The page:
Gynecomastia: Does Marijuana Use Promote It?
Given the establishment of a booming marijuana trade, plastic surgeons in Colorado are beginning to wonder if mile high guys may see more patients asking about gynecomastia to see if they can rid themselves of the hated “man boobs.”
Having gynecomastia surgery is not just ego. A guy’s fleshy chest can interfere with normal development because the typical patient does not want to take off his shirt or even wear a tee shirt. During the teen years, guys with man boobs are teased and ridiculed without mercy. Many have come to the their gym lockers and found a bra hanging on it.
(Look at some gynecomastia before and after pictures.)
Most men are as, or more, sensitive to the flatness of their chests as they are to the shape of their nose. As you may know, rhinoplasty was the leading facial procedure among men during 2013, according to the ASPS.
But where does the marijuana use enter the picture? The substance has been shown to lower the male hormone, testosterone, at least in animals.
(Learn more about the gynecomastia procedure and recovery.)
Doctors note that gynecomastia develops during the teen years when an imbalance takes place between the male and main female hormone, estrogen. But lowering an already low level of testosterone with marijuana is not the wisest move.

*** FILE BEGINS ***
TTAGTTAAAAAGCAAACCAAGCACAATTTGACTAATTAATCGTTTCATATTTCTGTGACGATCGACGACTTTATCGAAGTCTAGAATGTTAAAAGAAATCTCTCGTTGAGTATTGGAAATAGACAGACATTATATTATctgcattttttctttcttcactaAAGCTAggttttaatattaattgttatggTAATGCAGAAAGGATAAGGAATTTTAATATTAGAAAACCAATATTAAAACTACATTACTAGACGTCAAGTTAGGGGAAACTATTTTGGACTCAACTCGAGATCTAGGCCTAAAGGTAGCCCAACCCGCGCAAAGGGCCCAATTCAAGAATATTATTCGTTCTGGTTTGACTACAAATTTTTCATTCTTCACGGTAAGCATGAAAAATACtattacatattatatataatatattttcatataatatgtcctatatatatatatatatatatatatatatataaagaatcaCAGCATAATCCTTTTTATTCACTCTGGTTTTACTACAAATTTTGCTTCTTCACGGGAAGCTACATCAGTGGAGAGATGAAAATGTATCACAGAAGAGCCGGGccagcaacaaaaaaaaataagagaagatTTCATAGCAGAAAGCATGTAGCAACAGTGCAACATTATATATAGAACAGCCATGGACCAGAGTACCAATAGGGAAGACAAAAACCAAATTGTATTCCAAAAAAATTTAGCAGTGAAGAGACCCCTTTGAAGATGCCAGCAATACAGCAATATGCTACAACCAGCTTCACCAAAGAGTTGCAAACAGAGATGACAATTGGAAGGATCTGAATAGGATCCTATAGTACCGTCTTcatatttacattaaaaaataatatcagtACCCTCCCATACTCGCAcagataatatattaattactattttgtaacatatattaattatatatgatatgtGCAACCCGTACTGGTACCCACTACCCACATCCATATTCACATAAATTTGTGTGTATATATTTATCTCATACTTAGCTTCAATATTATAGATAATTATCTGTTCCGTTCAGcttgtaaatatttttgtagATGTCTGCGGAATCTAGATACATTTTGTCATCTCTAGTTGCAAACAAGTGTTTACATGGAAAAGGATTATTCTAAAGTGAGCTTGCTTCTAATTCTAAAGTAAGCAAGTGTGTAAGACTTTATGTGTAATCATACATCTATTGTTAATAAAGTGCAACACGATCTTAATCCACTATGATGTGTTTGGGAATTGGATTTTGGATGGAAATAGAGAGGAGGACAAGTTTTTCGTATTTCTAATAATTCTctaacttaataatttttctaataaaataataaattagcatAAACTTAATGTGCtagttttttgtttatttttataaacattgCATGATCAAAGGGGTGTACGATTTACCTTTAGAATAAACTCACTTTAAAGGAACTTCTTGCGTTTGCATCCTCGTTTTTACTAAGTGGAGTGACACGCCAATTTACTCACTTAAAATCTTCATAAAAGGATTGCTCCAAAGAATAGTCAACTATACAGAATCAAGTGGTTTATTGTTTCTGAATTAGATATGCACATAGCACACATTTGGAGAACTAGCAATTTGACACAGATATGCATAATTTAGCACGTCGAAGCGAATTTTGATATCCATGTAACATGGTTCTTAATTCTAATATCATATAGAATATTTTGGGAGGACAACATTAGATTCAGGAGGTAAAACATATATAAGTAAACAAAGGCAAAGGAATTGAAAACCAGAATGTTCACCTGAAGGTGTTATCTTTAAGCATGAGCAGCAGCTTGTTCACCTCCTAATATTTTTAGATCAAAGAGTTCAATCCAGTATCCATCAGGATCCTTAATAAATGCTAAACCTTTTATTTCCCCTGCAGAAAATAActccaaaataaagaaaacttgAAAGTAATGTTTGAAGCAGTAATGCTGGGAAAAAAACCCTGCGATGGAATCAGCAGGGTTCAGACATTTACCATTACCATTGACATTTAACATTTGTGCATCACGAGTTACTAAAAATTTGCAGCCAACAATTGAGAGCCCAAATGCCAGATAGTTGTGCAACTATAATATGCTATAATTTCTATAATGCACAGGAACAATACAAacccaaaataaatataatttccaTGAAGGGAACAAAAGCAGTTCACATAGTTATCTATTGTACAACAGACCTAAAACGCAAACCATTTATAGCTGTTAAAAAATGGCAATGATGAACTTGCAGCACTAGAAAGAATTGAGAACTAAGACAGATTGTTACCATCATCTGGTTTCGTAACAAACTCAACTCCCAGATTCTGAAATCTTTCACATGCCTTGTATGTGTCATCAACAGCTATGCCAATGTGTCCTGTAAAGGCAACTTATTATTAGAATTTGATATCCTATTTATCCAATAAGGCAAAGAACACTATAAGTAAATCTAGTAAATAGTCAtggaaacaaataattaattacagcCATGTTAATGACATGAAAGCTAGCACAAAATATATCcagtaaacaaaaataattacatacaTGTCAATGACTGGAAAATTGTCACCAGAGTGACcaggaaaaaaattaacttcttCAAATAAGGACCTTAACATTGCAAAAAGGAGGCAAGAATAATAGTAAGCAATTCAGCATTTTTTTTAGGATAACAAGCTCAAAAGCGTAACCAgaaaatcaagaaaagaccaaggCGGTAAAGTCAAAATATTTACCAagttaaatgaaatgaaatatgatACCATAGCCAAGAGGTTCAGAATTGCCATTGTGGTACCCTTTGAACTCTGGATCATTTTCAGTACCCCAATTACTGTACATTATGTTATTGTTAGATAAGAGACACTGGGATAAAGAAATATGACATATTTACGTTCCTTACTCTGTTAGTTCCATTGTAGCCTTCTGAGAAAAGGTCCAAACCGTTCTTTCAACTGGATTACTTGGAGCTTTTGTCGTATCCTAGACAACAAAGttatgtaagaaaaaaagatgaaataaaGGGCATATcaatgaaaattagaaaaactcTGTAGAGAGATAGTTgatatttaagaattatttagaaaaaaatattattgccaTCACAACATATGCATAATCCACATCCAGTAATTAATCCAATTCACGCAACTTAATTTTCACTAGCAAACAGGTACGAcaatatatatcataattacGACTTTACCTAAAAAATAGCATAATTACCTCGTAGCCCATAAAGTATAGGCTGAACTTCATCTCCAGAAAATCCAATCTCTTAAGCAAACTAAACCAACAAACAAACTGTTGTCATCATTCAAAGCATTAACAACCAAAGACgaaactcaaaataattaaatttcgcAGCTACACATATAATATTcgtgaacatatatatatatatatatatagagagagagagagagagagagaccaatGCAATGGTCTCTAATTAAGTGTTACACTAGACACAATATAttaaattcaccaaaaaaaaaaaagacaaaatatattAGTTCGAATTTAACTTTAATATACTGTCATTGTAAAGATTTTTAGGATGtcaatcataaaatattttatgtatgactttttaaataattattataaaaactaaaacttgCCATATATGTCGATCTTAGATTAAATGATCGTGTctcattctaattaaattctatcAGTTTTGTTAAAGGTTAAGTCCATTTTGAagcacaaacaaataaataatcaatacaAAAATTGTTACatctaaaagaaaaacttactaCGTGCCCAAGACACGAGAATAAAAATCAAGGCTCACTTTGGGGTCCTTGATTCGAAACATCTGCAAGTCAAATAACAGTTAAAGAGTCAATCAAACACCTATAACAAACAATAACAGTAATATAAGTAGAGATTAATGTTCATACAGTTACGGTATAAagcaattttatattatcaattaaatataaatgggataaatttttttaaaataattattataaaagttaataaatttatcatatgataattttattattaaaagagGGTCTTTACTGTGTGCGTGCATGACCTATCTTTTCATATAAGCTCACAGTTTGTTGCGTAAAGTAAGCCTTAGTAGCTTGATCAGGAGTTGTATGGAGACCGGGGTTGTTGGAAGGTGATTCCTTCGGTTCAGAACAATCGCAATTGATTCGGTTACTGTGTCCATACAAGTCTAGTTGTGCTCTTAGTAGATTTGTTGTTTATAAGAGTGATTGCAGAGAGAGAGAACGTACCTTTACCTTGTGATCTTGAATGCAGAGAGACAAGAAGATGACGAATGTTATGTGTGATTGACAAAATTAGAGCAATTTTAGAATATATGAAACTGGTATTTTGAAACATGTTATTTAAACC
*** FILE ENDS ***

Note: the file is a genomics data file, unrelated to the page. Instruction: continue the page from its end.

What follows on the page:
Other studies have shown high estrogen levels in many drinking water supplies. Other scientists have found some prescription drugs also linked to gynecomastia.
(Read more about the gynecomastia-pharmaceutical link.)
Still other scientists have found common products – like some hair shampoo – and too many female hormones in drinking water supplies responsible for the rise in “man boobs.”
(Read more about Man boobs and estrogen in drinking water.)
Moreover, the numbers of gynecomastia procedures are up, says the latest plastic surgery statistics. According to the American Society of Plastic Surgeons, (ASPS), 21,000 male breast reduction procedures were performed in 2013, a five percent increase over the previous years.
The American Society for Aesthetic Plastic Surgery (ASAPS) counted 22,638 gynecomastia procedures for 2013 and noted it was the 4th leading procedure for men among the members of their organization.